As Lucasfilm's creative art manager, Szostak is involved in some ways with almost every piece of Star Wars media — including video games — although he tends to focus more on Lucasfilm's in-house projects.
“The Lucasfilm Games teams know that they can come to me with any specific questions or legacy photography [or] concept art reference needs that they have,” Szostak tells Looper. “They do run their designs by Doug, to make sure they are not straying too far off of the established path or stepping on the toes of a future design or idea they might not yet be aware of.”
However, other key members of the Lucasfilm team do have a background in video games, including lead character designer Brian Matyas. According to Szostak, this ended up being a big help when it came to managing The Mandalorian‘s tight turnaround times.
“Triple-A video games are made at such a high, almost-photorealistic quality that the design process for them is fairly indistinguishable from that of feature films,” Szostak explains. “Those designers can transition into working on a project like The Mandalorian fairly easily. They are also used to the deadline pressures that come with working in TV.”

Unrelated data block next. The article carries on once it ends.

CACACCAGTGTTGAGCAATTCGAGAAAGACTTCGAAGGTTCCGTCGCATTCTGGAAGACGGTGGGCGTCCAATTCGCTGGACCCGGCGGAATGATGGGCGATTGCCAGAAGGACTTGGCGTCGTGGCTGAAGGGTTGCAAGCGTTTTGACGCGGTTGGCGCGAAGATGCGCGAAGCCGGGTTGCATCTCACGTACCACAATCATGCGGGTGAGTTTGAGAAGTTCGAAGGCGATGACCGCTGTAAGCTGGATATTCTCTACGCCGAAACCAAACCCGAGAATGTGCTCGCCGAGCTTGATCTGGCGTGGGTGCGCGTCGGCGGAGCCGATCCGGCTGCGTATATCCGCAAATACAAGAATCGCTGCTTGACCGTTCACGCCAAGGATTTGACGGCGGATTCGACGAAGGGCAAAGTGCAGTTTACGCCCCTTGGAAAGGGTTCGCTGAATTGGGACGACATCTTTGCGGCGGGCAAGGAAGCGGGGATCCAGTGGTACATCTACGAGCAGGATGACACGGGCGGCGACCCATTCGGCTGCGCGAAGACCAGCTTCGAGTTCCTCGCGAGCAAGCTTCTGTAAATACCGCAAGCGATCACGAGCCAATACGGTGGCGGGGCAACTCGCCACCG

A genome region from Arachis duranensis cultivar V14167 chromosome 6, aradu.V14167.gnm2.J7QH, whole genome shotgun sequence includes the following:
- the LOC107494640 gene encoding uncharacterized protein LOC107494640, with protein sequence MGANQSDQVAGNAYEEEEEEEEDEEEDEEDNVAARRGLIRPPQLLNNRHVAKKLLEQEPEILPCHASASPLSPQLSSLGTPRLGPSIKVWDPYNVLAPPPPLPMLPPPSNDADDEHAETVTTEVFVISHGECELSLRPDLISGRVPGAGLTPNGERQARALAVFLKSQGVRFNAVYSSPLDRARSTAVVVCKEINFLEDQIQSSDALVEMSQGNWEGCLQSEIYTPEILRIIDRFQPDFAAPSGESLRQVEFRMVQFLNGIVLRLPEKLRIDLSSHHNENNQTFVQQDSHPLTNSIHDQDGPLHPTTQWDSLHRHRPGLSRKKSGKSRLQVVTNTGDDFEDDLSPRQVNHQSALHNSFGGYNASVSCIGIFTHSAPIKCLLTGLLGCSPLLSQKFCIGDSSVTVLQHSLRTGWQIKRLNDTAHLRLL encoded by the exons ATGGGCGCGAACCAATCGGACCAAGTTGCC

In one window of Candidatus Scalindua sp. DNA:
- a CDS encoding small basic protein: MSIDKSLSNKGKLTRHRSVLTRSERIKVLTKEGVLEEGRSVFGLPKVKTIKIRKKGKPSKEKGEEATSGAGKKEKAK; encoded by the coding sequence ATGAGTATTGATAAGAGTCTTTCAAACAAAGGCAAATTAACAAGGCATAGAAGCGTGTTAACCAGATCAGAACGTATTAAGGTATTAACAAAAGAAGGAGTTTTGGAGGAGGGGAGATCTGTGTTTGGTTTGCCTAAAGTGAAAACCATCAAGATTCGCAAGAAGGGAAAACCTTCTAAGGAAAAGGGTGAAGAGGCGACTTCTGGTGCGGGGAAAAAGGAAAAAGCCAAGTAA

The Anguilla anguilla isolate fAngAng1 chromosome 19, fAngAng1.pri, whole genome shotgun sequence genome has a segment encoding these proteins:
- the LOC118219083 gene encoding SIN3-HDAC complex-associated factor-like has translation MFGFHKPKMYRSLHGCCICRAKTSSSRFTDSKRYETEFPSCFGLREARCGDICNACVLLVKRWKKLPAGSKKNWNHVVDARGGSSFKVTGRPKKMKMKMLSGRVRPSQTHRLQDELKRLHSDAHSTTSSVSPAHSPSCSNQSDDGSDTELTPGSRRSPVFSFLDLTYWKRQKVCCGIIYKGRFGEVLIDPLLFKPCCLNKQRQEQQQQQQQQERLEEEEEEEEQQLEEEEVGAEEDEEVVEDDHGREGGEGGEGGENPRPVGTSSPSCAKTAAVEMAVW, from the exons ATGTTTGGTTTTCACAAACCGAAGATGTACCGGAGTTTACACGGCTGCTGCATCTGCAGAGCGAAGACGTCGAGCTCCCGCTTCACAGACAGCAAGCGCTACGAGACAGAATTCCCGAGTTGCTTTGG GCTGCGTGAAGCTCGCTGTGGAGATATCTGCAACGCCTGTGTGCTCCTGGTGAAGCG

There are other gaming influences, too. Much has already been written about the Volume – the digitally-enhanced set that The Mandalorian films on, which is powered by the popular Unreal video game engine – and both developers and fans have noticed lots of similarities between The Mandalorian and the canceled video game Star Wars 1313, which starred bounty hunters. Ultimately, of course, The Mandalorian stands alone — although it's possible that work on both 1313 and Underworld informed the series, as it did The Clone Wars and Rogue One — but still, the series' debt to the gaming industry is undeniable.